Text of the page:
What Type of Investor Are You?

by FI Fighter on December 9, 2013

in Thoughts

giant_grizzly

When I first started this blog in February of 2012, I was a full-fledged dividend growth investor. Well, maybe not quite, but I was pretty close! Sometimes I took gambles and invested in non-dividend growth companies like Exelon (EXC), Transocean (RIG), Apple (AAPL), etc. With EXC, I went for perceived value (low P/E) even though the dividend was frozen. RIG was another sort of value play, even though they had just issued a dividend cut. Lastly, when I invested in AAPL, it was a growth story and this was well before Tim Cook announced a dividend reinstatement.

Investing in Stocks

The results were varied. I was burned by EXC, sold for a loss with RIG, and rode AAPL up to $700 (but was too greedy and didn’t cash out at the top). Would I have been better served just sticking to dividend growth stocks? From this small sample size, yes, probably. However, even with mediocre results, I don’t think I could ever declare myself a TRUE (100%) dividend growth investor.

And I’m fine with that… I like to keep my options open. I try my best to be adaptable. This year, the stock market has been on fire, and it’s been very difficult to locate bargains. Since the value isn’t there, it’s hard for me to get excited with such low returns on most dividend stocks. Earlier this year, I decided to look elsewhere to try and unearth some value.

In May, I took a gamble on Tesla Motors (TSLA) and ended up making over $20,000 in capital gains. I wish I would have bought Google (GOOG) when it first went public in 2004… and I still wish I had a crystal ball too, but I digress. Even though I got lucky with TSLA, I know better than to outright declare myself a growth stock investor. I’m certain I’m not cut out for this type of investing.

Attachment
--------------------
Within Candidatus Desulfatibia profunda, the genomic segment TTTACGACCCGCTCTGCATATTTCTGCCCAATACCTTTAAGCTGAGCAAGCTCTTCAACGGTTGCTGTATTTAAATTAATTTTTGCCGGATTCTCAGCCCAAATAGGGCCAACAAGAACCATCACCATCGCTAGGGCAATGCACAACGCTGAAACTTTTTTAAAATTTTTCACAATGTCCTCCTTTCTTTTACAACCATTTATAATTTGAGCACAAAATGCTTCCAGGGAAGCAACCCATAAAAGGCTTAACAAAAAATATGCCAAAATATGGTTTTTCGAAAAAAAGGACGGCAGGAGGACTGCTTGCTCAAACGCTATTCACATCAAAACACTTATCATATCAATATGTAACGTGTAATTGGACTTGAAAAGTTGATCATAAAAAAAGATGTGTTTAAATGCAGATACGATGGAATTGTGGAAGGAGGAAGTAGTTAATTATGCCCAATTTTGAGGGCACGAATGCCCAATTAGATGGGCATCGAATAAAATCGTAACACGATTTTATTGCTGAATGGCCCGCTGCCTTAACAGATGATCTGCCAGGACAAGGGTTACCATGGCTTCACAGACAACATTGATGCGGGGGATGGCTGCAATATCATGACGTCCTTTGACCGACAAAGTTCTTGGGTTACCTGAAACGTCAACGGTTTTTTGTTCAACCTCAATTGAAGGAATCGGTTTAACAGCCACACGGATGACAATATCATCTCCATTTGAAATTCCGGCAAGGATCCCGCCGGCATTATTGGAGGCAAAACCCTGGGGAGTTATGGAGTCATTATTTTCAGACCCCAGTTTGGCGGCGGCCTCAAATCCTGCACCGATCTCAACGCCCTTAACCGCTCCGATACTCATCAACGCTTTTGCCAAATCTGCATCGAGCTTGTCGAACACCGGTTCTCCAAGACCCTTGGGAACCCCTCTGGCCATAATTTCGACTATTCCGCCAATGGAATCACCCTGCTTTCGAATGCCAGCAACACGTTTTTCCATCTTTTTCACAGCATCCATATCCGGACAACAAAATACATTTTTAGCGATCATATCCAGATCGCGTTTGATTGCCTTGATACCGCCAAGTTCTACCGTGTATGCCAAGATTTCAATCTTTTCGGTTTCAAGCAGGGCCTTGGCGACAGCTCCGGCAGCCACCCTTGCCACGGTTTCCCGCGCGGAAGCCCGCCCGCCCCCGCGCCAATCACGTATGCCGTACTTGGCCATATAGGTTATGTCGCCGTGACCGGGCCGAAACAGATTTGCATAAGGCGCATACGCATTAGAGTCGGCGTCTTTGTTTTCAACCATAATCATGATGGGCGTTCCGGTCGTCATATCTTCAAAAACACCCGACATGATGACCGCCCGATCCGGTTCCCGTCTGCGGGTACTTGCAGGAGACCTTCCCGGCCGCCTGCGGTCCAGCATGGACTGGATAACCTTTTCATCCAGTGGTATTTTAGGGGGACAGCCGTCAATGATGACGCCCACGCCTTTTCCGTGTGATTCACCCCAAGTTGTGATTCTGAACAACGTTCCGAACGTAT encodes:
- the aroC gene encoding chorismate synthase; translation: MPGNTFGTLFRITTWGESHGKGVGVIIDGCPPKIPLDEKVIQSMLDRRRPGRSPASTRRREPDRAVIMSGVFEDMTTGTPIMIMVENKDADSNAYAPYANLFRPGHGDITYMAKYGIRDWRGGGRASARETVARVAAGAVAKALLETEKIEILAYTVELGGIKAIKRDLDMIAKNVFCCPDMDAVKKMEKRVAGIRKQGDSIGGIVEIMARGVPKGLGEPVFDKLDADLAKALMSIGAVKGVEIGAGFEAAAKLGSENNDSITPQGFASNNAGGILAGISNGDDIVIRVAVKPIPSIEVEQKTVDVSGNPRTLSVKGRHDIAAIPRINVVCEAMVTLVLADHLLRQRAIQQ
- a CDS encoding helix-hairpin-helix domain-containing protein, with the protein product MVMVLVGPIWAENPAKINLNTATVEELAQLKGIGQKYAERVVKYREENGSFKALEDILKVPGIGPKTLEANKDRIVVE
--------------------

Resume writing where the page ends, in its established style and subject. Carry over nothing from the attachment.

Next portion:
I see both sides of the coin. On one hand, if you’re trying to build a passive income stream, of course it makes more sense to allocate a larger percentage of your portfolio to dividend stocks. However, if you have full conviction on a growth stock, then you probably should at least allocate a portion to these investments. Appreciation should never be the main focal point of your investment portfolio, but to miss out on these potent gains would be unfortunate.

Like with most things in life, it’s all about finding the right balance.

Investing in Real Estate

In 2012, my primary focus was on dividend investing. Based off my recent activity this year, I don’t think it’s a secret that I’ve shifted my investment strategies over to real estate. Does that make me a full-fledged real estate investor? Even though real estate now makes up the majority of my investment holdings, I would say no.

No? Does that come as a surprise to you? After all, I own four rental properties and am trying to buy another one early next year. I’ve even made it a goal to acquire ten rental properties by the end of 2015. How can I possibly say I’m not a real estate investor?

Having dabbled in both stocks and real estate, I see the benefits and reasons for investing in both. Right now, it makes more sense to me to invest in rentals primarily because:

  • Interest rates are so low.
  • I’m finding returns that generate greater than 15% cash-on-cash (not accounting for additional gains due to principal paydown, depreciation/tax breaks, etc.).
  • I want to maximize the number of loans I can get before I quit my W-2 job. Lending is strict — no job, no loans!

But real estate also comes with its own set of disadvantages. Properties are highly illiquid, the income isn’t truly passive, and cash flow can be highly unpredictable (due to maintenance, vacancy, and other expenses).

I’m certain there will come a time when I’ll feel like I have enough allocation in rental properties, and will want to re-shift my focus towards dividend stocks again.

Investing in Financial Independence

At the end of the day, I’m not a dividend growth stock investor. I’m not a growth stock investor. And I’m not a real estate investor.

Just what am I?

I am a financial independence investor. My allegiance is to financial freedom and I will invest in whatever options I have available to help me get to the top of the mountain in the shortest amount of time, with the least amount of my own capital.

Markets change. They go up and down. Everything is dynamic… So, I have to be able and willing to adapt.

Lately, I’ve been hearing a lot of buzz about this whole bitcoin thing… I don’t know anything about it yet, but if I’ve learned anything, it’s that I’m not willing to shut the door on potential investment ideas. Then there’s virtual real estate investing, lending club, etc.